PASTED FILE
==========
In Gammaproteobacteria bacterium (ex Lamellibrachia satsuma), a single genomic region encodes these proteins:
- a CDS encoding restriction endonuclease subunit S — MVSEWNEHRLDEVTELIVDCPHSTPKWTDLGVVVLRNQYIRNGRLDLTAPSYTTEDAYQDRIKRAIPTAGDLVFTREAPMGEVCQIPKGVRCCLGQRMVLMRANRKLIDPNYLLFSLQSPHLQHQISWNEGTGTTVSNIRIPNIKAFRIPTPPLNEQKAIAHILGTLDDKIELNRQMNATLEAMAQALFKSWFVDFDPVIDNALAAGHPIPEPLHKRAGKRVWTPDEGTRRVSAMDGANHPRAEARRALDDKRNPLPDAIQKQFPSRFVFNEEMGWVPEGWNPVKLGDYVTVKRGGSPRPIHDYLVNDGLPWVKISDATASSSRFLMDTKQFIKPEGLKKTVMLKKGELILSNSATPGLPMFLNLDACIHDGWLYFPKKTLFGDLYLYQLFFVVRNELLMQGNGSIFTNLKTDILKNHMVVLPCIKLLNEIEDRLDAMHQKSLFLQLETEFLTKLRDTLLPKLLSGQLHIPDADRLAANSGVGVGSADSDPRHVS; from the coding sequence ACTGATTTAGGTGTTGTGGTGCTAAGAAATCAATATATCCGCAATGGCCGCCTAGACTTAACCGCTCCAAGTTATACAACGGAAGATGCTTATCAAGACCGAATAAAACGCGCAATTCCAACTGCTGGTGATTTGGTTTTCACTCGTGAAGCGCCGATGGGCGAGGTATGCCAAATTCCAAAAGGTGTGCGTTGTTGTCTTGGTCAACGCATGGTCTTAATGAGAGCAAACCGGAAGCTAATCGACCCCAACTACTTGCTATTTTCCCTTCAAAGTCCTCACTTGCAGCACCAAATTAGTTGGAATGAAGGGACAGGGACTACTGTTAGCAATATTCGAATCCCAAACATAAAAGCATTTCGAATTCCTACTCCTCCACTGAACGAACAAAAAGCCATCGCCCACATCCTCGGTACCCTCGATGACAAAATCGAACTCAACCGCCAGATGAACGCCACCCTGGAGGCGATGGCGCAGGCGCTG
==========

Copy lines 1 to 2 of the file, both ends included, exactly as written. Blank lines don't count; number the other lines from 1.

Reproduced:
In Gammaproteobacteria bacterium (ex Lamellibrachia satsuma), a single genomic region encodes these proteins:
- a CDS encoding restriction endonuclease subunit S — MVSEWNEHRLDEVTELIVDCPHSTPKWTDLGVVVLRNQYIRNGRLDLTAPSYTTEDAYQDRIKRAIPTAGDLVFTREAPMGEVCQIPKGVRCCLGQRMVLMRANRKLIDPNYLLFSLQSPHLQHQISWNEGTGTTVSNIRIPNIKAFRIPTPPLNEQKAIAHILGTLDDKIELNRQMNATLEAMAQALFKSWFVDFDPVIDNALAAGHPIPEPLHKRAGKRVWTPDEGTRRVSAMDGANHPRAEARRALDDKRNPLPDAIQKQFPSRFVFNEEMGWVPEGWNPVKLGDYVTVKRGGSPRPIHDYLVNDGLPWVKISDATASSSRFLMDTKQFIKPEGLKKTVMLKKGELILSNSATPGLPMFLNLDACIHDGWLYFPKKTLFGDLYLYQLFFVVRNELLMQGNGSIFTNLKTDILKNHMVVLPCIKLLNEIEDRLDAMHQKSLFLQLETEFLTKLRDTLLPKLLSGQLHIPDADRLAANSGVGVGSADSDPRHVS; from the coding sequence ACTGATTTAGGTGTTGTGGTGCTAAGAAATCAATATATCCGCAATGGCCGCCTAGACTTAACCGCTCCAAGTTATACAACGGAAGATGCTTATCAAGACCGAATAAAACGCGCAATTCCAACTGCTGGTGATTTGGTTTTCACTCGTGAAGCGCCGATGGGCGAGGTATGCCAAATTCCAAAAGGTGTGCGTTGTTGTCTTGGTCAACGCATGGTCTTAATGAGAGCAAACCGGAAGCTAATCGACCCCAACTACTTGCTATTTTCCCTTCAAAGTCCTCACTTGCAGCACCAAATTAGTTGGAATGAAGGGACAGGGACTACTGTTAGCAATATTCGAATCCCAAACATAAAAGCATTTCGAATTCCTACTCCTCCACTGAACGAACAAAAAGCCATCGCCCACATCCTCGGTACCCTCGATGACAAAATCGAACTCAACCGCCAGATGAACGCCACCCTGGAGGCGATGGCGCAGGCGCTG